The word “epiphany” comes from Latin and Greek and means the sudden manifestation of the divine within the ordinary. I have noticed lately that people are beginning to use the word more frequently to describe a spontaneous “God” moment. While I admittedly have had many of these, I resist the urge to trivialize such a phenomenon. When God interrupts our lives, it’s a big deal.
The Christmas season will be officially over liturgically this Sunday when we reflect on the journey and visitation of the Magi. I have always loved this confounding story and it certainly has had ample theological reflection. But to me, it’s all about following the impossible dream, being fascinated with light streaming through darkness, opening up the coffers of my life and giving from my plenitude even when I don’t understand (which is most of the time). The Magi had a generosity with their vision, their time, and certainly their gifts that I strive to cultivate in my busy life. Many people lament to me that they don’t have time any more to go to mass, pray, phone a friend, reach out to others. Maybe it’s time to decide to slow down and be more deliberate in our quest to be human, to be followers of Christ, to be like the Magi who stayed the course and found what they were seeking in the most unlikely place.In memory of the Magi, may we all continue to look into the dark sky and follow the star that leads to the Holy One.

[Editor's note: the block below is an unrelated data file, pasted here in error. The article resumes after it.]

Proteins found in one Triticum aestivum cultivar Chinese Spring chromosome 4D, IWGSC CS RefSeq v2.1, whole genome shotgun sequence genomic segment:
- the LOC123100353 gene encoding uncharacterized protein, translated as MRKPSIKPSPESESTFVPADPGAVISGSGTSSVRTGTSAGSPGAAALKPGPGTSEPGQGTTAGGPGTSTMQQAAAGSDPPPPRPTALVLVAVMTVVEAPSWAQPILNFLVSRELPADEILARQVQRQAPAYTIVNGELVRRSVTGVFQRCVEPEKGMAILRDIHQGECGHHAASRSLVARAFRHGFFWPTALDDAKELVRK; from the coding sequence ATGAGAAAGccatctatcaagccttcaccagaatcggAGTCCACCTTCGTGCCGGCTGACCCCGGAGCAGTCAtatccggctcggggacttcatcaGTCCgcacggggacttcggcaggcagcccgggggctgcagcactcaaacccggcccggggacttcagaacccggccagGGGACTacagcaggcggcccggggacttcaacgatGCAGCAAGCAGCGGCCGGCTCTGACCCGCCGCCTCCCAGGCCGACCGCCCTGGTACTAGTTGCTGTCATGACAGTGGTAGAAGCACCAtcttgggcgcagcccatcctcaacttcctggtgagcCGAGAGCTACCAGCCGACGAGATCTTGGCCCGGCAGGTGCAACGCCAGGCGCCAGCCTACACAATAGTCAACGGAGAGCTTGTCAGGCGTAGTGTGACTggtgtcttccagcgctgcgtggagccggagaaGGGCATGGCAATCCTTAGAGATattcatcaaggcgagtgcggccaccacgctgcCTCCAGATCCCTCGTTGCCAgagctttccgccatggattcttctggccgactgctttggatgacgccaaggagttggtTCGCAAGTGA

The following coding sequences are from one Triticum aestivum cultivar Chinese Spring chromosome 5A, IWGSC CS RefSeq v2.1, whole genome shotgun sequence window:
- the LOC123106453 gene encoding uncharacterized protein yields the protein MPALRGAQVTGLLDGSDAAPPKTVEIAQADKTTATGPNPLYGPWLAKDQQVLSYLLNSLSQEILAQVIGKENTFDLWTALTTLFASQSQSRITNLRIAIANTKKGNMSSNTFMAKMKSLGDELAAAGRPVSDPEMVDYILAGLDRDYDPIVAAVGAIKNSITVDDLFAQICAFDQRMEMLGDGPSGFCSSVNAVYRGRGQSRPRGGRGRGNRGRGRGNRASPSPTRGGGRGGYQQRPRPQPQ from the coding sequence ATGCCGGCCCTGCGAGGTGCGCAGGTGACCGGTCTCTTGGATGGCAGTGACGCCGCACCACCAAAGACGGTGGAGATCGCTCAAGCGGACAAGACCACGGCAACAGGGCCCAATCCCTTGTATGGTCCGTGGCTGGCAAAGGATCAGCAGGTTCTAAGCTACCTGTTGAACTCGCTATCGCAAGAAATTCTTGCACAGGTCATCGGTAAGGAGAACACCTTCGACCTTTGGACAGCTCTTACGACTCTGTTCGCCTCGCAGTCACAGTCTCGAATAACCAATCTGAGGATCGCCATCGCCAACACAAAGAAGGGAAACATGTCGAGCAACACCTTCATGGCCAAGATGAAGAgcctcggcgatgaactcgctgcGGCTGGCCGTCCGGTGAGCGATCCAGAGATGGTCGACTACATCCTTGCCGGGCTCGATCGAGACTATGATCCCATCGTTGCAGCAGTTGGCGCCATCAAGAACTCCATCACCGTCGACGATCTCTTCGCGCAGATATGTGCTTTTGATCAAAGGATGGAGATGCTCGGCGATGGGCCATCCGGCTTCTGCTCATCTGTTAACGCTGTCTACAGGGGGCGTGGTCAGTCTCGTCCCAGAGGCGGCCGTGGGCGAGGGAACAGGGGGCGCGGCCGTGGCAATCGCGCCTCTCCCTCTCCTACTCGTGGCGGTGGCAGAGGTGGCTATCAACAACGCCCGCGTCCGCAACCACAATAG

My Twelve Days of Christmas reflections have come to an end. My hope, along with many prayers this Christmas season, has centered on a fervent and unrelenting longing to provide encouragement, nourishment, and insight as we journey together into the mystery.
Blessings of love and light as we enter into Ordinary Time!